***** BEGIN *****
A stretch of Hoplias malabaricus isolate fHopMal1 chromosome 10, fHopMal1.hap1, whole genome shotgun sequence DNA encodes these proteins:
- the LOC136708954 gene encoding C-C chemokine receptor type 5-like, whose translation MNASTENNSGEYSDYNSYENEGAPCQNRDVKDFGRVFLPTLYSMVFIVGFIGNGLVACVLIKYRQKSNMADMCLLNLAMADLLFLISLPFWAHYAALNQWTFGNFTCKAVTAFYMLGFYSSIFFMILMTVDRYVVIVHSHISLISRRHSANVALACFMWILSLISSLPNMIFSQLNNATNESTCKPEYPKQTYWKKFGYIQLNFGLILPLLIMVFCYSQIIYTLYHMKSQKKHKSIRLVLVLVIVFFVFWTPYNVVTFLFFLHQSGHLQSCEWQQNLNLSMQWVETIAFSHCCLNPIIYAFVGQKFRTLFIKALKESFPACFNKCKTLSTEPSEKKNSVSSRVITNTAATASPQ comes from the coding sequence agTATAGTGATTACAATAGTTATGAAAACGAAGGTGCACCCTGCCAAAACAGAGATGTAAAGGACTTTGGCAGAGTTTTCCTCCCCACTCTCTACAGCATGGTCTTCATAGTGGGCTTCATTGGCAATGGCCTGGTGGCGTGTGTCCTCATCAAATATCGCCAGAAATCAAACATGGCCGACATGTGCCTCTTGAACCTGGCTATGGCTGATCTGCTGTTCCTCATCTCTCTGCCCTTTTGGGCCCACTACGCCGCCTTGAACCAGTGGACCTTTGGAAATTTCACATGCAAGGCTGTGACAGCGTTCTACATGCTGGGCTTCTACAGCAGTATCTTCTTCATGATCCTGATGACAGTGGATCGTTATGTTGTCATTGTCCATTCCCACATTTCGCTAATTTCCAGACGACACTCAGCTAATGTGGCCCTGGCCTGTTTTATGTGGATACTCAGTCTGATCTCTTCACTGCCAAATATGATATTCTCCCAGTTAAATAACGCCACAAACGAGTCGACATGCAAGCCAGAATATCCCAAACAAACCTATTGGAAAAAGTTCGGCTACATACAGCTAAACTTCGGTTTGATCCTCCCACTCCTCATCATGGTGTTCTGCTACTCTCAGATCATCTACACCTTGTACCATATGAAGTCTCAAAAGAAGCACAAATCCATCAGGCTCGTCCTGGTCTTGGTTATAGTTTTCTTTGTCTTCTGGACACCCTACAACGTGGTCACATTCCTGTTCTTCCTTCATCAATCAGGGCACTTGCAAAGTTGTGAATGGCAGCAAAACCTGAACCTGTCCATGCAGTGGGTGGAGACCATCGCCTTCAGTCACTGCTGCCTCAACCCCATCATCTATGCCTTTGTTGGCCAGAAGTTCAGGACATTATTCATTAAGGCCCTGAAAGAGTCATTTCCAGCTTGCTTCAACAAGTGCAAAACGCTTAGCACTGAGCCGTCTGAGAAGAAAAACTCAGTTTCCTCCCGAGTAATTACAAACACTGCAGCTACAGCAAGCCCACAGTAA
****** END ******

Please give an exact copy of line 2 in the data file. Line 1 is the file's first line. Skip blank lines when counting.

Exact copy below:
- the LOC136708954 gene encoding C-C chemokine receptor type 5-like, whose translation MNASTENNSGEYSDYNSYENEGAPCQNRDVKDFGRVFLPTLYSMVFIVGFIGNGLVACVLIKYRQKSNMADMCLLNLAMADLLFLISLPFWAHYAALNQWTFGNFTCKAVTAFYMLGFYSSIFFMILMTVDRYVVIVHSHISLISRRHSANVALACFMWILSLISSLPNMIFSQLNNATNESTCKPEYPKQTYWKKFGYIQLNFGLILPLLIMVFCYSQIIYTLYHMKSQKKHKSIRLVLVLVIVFFVFWTPYNVVTFLFFLHQSGHLQSCEWQQNLNLSMQWVETIAFSHCCLNPIIYAFVGQKFRTLFIKALKESFPACFNKCKTLSTEPSEKKNSVSSRVITNTAATASPQ comes from the coding sequence agTATAGTGATTACAATAGTTATGAAAACGAAGGTGCACCCTGCCAAAACAGAGATGTAAAGGACTTTGGCAGAGTTTTCCTCCCCACTCTCTACAGCATGGTCTTCATAGTGGGCTTCATTGGCAATGGCCTGGTGGCGTGTGTCCTCATCAAATATCGCCAGAAATCAAACATGGCCGACATGTGCCTCTTGAACCTGGCTATGGCTGATCTGCTGTTCCTCATCTCTCTGCCCTTTTGGGCCCACTACGCCGCCTTGAACCAGTGGACCTTTGGAAATTTCACATGCAAGGCTGTGACAGCGTTCTACATGCTGGGCTTCTACAGCAGTATCTTCTTCATGATCCTGATGACAGTGGATCGTTATGTTGTCATTGTCCATTCCCACATTTCGCTAATTTCCAGACGACACTCAGCTAATGTGGCCCTGGCCTGTTTTATGTGGATACTCAGTCTGATCTCTTCACTGCCAAATATGATATTCTCCCAGTTAAATAACGCCACAAACGAGTCGACATGCAAGCCAGAATATCCCAAACAAACCTATTGGAAAAAGTTCGGCTACATACAGCTAAACTTCGGTTTGATCCTCCCACTCCTCATCATGGTGTTCTGCTACTCTCAGATCATCTACACCTTGTACCATATGAAGTCTCAAAAGAAGCACAAATCCATCAGGCTCGTCCTGGTCTTGGTTATAGTTTTCTTTGTCTTCTGGACACCCTACAACGTGGTCACATTCCTGTTCTTCCTTCATCAATCAGGGCACTTGCAAAGTTGTGAATGGCAGCAAAACCTGAACCTGTCCATGCAGTGGGTGGAGACCATCGCCTTCAGTCACTGCTGCCTCAACCCCATCATCTATGCCTTTGTTGGCCAGAAGTTCAGGACATTATTCATTAAGGCCCTGAAAGAGTCATTTCCAGCTTGCTTCAACAAGTGCAAAACGCTTAGCACTGAGCCGTCTGAGAAGAAAAACTCAGTTTCCTCCCGAGTAATTACAAACACTGCAGCTACAGCAAGCCCACAGTAA